Joined:
    Mar 29, 2009
    Location:
    USA
    #6
    This is the part I'm curious about
     
  7. dougphd thread starter macrumors member

    Joined:
    Apr 28, 2016
    #7
    yes i have trouble paying attention to detail and maybe a bit
    yes i have trouble paying attention to detail and may be a bit dyslexic. sorry for not previewing my post this morning i was in a rush.
    --- Post Merged, Nov 16, 2016 ---
    thanks for that clarification. yes there will be lots of data reduction and process.
     
  8. Toutou macrumors 6502a

    Toutou

    Joined:
    Jan 6, 2015
    Location:
    Prague, Czech Republic
    #8
    You'd be better off just using C++ and an ifstream object, even if speed is an issue.

    And as speed is almost never an issue when parsing a file, I say use Python and stop reinventing the wheel.
     
  9. dougphd, Nov 16, 2016
    Last edited: Nov 16, 2016

    dougphd thread starter macrumors member

    Joined:
    Apr 28, 2016
    #9
    yes i have trouble paying attention to detail. i may be a bit dyslexic too. sorry not to have checked this this morning i was in a rush. i will check the rest of your response when i have more time.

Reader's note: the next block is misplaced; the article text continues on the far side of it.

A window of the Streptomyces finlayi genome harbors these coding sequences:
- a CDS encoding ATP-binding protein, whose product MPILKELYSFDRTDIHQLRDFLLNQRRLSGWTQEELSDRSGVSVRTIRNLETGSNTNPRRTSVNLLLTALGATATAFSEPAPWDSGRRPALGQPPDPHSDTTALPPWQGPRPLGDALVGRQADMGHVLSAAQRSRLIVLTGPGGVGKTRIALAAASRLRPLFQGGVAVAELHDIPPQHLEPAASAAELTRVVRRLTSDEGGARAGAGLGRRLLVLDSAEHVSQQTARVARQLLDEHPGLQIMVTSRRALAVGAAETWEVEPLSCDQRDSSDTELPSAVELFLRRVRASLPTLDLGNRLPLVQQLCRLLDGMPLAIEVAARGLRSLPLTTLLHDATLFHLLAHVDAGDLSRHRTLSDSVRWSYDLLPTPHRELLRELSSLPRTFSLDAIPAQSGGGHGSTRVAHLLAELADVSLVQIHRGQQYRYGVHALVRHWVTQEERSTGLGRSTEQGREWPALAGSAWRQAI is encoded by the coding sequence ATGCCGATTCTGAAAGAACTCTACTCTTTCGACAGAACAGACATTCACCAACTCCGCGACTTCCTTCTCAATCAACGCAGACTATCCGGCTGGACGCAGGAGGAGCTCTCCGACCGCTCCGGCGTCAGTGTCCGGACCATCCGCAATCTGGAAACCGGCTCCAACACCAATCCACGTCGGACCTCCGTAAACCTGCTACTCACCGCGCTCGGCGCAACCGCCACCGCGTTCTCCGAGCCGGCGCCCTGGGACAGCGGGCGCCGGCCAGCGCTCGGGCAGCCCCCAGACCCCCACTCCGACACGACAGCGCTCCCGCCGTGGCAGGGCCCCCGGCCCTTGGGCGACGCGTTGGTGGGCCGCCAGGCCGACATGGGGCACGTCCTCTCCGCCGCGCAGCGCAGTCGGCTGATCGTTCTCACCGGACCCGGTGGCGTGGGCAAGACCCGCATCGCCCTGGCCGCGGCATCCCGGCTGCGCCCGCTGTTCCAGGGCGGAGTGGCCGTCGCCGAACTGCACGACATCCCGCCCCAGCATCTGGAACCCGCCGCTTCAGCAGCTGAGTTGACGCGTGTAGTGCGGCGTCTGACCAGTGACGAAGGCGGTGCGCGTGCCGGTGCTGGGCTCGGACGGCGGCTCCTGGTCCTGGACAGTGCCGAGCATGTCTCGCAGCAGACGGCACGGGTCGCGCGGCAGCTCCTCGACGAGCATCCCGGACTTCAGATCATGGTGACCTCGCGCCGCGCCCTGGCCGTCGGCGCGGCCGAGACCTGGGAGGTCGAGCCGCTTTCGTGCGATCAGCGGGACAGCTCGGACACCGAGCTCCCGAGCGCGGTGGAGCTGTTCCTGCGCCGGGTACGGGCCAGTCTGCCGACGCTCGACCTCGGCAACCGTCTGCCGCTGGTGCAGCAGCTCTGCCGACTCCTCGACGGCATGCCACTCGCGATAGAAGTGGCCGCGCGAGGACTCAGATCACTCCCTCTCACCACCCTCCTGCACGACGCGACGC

i've worked languages with runtime compilers and i hate them for the reason stated above. i have to do real time conversion of streams of data to real time images. my employer has already tried matlab and wants it done in c. if he wanted it in ruby somebody else would be doing it. finally i am never hired for my programming abilities. i'm hired because i can develop algorithms. a big difference. however this time i have put a big c book on my desk so i can improve and not bother the forum so much. your help is always appreciated

    Anyway the answer to my original question is that when matlab converts my .mat file to a csv file, it's doing strange things.
    --- Post Merged, Nov 16, 2016 ---